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Holiday Appeals

posted: 12.12.14 by Donna Winchell

I just read on cnn.com about the Hendersons of Hurricane, Utah, who have cancelled Christmas in an effort to teach their three children to stop being disrespectful and to stop acting entitled. They will celebrate the religious meaning of Christmas, but Santa won’t be visiting their house this year.

Ads also appeal to their audience’s values, and during the Christmas season, there is an extra push to remind people to exhibit the spirit of Christmas by sharing with the less fortunate. If you’ve ever dropped some money into a Salvation Army bucket–or felt guilty for not doing so–you have been targeted by one of the most visible of the season’s appeals to values.We all know the common complaints about the commercialization of Christmas. In fact, the Christmas season is a good time to look at the commercials that start showing up around Halloween. If we think about commercials as arguments designed to convince us to buy a product or act in a certain way, we can analyze the needs and values that they are appealing to. In Elements of Argument and The Structure of Argument, we use Abraham Maslow’s hierarchy of needs to examine how arguments affect an audience–from appealing to the most basic physiological needs of food, drink, health, and sex (think recent commercials for Viagra) through appeal to safety needs, social needs, esteem needs, and self-actualization needs. Your students should be able to come up with examples of ads that appeal to any or all of these.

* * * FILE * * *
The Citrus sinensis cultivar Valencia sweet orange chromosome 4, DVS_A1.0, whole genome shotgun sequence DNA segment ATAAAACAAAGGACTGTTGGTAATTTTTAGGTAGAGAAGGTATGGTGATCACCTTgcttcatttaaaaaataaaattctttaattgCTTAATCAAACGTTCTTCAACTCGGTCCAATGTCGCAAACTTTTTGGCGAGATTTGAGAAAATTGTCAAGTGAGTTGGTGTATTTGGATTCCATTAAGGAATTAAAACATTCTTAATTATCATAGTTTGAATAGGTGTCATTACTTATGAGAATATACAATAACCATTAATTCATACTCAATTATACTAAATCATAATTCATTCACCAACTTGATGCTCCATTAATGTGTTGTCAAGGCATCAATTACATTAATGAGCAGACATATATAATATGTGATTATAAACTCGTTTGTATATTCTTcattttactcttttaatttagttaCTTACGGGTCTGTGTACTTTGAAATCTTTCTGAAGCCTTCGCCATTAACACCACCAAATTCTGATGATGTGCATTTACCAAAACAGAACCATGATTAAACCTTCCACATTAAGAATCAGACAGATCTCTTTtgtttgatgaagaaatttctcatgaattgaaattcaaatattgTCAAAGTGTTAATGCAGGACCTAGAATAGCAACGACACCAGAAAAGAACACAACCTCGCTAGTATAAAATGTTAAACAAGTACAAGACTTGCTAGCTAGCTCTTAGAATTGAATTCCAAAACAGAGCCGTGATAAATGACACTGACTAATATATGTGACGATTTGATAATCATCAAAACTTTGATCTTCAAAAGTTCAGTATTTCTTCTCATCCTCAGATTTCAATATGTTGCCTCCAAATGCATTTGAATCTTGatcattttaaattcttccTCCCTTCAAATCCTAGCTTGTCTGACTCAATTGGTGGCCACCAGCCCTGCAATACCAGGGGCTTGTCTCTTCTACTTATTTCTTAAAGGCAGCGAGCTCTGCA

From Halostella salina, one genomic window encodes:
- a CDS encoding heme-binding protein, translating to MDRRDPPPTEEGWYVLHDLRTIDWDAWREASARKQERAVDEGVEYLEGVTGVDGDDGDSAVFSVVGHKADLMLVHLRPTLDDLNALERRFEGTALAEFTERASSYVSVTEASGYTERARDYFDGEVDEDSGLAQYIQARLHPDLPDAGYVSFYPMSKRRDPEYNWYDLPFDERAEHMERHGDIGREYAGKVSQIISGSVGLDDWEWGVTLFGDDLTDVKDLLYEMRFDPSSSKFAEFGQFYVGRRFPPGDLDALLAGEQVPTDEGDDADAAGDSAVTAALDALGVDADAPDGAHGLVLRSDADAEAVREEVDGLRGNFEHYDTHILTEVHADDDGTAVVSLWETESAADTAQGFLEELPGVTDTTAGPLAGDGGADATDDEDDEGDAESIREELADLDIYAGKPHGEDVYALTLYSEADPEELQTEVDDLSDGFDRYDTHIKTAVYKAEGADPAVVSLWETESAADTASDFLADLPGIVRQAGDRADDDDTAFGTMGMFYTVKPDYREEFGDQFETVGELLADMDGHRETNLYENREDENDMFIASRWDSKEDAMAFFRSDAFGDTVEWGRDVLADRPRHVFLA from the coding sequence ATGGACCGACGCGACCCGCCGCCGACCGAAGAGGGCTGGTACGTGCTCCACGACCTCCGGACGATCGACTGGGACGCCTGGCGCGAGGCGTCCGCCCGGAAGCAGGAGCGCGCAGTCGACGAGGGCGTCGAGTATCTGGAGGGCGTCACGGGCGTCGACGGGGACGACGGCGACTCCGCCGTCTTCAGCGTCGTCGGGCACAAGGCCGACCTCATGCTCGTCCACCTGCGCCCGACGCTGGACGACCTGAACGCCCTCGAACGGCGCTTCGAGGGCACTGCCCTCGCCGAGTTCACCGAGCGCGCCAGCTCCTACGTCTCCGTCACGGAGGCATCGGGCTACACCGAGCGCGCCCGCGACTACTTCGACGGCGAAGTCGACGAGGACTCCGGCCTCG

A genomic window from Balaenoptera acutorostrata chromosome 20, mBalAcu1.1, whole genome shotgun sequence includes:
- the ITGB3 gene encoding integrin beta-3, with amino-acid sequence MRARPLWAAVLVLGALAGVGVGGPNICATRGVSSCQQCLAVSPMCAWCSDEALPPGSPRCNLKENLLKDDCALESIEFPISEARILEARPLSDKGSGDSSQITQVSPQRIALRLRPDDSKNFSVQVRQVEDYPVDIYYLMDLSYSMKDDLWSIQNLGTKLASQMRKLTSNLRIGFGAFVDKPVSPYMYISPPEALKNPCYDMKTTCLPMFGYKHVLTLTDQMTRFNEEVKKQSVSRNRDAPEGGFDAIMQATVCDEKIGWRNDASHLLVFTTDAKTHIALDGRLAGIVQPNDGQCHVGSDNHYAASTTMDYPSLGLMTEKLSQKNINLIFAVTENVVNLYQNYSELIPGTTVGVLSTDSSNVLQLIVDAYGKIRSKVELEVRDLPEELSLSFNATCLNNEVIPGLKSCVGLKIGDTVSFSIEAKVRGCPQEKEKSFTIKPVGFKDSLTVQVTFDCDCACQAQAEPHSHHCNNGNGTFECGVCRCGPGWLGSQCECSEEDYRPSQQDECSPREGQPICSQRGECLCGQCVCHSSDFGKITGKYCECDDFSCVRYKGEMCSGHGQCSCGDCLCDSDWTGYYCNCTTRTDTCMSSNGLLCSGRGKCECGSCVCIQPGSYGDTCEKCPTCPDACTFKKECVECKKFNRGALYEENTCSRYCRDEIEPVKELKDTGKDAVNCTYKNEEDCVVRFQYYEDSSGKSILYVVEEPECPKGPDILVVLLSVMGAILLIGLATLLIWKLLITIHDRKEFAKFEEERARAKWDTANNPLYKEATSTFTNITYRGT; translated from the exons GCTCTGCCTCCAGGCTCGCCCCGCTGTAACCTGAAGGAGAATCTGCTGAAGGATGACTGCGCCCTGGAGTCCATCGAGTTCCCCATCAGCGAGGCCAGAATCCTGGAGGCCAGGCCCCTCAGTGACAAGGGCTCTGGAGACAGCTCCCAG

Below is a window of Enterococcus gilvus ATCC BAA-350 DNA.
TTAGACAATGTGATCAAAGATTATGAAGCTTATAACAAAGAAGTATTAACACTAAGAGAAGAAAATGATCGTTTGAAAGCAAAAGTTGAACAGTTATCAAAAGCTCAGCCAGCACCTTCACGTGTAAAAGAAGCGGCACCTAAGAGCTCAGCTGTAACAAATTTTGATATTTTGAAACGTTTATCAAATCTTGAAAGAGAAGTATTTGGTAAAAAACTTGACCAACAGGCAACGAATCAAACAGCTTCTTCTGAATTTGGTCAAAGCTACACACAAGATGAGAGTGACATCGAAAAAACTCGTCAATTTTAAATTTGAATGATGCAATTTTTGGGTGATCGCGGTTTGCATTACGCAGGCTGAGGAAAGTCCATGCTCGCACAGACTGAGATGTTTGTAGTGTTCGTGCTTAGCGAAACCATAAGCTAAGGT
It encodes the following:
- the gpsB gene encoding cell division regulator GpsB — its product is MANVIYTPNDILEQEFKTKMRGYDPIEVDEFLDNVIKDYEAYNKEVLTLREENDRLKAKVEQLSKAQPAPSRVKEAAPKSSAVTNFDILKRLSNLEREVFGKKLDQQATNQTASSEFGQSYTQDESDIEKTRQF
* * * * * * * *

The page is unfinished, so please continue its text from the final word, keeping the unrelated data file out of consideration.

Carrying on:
There are scores of legitimate charities that benefit from the seasonal reminders to share our plenty during the holidays with those who lack the basics and who might otherwise not be able to provide gifts for their children. Unfortunately, we have to be careful about being too quick to trust appeals to our emotions. Just last month, St. Joseph’s Indian School, which raised $51 million last year through its mass mailings, was forced by a CNN investigative report to admit that the children who wrote moving letters to potential donors about their difficult lives were fictional.

The holidays can bring out the best in people or the worst. We can teach our students to be more aware of the tactics used by those who market the spirit of the season.

[Photo: by John Martinez Pavliga, on Flikr]

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